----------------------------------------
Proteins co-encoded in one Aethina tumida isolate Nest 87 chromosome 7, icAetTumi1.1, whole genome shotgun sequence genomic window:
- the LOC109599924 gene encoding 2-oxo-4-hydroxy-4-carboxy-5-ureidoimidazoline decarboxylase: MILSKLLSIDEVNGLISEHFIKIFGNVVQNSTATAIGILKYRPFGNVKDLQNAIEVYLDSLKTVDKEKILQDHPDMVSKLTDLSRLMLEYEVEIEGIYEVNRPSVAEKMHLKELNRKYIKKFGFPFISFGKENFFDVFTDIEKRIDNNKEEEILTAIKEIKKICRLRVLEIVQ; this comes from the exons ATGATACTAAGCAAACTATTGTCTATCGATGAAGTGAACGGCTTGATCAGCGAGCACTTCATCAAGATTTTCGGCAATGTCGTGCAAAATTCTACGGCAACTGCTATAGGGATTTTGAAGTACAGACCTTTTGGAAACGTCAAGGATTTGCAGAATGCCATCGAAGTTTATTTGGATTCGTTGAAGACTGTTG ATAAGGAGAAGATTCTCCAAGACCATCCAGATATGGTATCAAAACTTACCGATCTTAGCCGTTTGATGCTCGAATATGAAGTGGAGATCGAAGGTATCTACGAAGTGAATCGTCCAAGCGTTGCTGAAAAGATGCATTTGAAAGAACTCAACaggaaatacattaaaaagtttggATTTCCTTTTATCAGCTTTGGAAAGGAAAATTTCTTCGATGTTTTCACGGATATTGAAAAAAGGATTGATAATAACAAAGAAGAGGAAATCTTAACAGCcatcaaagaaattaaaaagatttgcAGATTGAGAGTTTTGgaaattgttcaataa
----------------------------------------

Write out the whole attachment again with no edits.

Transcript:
Proteins co-encoded in one Aethina tumida isolate Nest 87 chromosome 7, icAetTumi1.1, whole genome shotgun sequence genomic window:
- the LOC109599924 gene encoding 2-oxo-4-hydroxy-4-carboxy-5-ureidoimidazoline decarboxylase: MILSKLLSIDEVNGLISEHFIKIFGNVVQNSTATAIGILKYRPFGNVKDLQNAIEVYLDSLKTVDKEKILQDHPDMVSKLTDLSRLMLEYEVEIEGIYEVNRPSVAEKMHLKELNRKYIKKFGFPFISFGKENFFDVFTDIEKRIDNNKEEEILTAIKEIKKICRLRVLEIVQ; this comes from the exons ATGATACTAAGCAAACTATTGTCTATCGATGAAGTGAACGGCTTGATCAGCGAGCACTTCATCAAGATTTTCGGCAATGTCGTGCAAAATTCTACGGCAACTGCTATAGGGATTTTGAAGTACAGACCTTTTGGAAACGTCAAGGATTTGCAGAATGCCATCGAAGTTTATTTGGATTCGTTGAAGACTGTTG ATAAGGAGAAGATTCTCCAAGACCATCCAGATATGGTATCAAAACTTACCGATCTTAGCCGTTTGATGCTCGAATATGAAGTGGAGATCGAAGGTATCTACGAAGTGAATCGTCCAAGCGTTGCTGAAAAGATGCATTTGAAAGAACTCAACaggaaatacattaaaaagtttggATTTCCTTTTATCAGCTTTGGAAAGGAAAATTTCTTCGATGTTTTCACGGATATTGAAAAAAGGATTGATAATAACAAAGAAGAGGAAATCTTAACAGCcatcaaagaaattaaaaagatttgcAGATTGAGAGTTTTGgaaattgttcaataa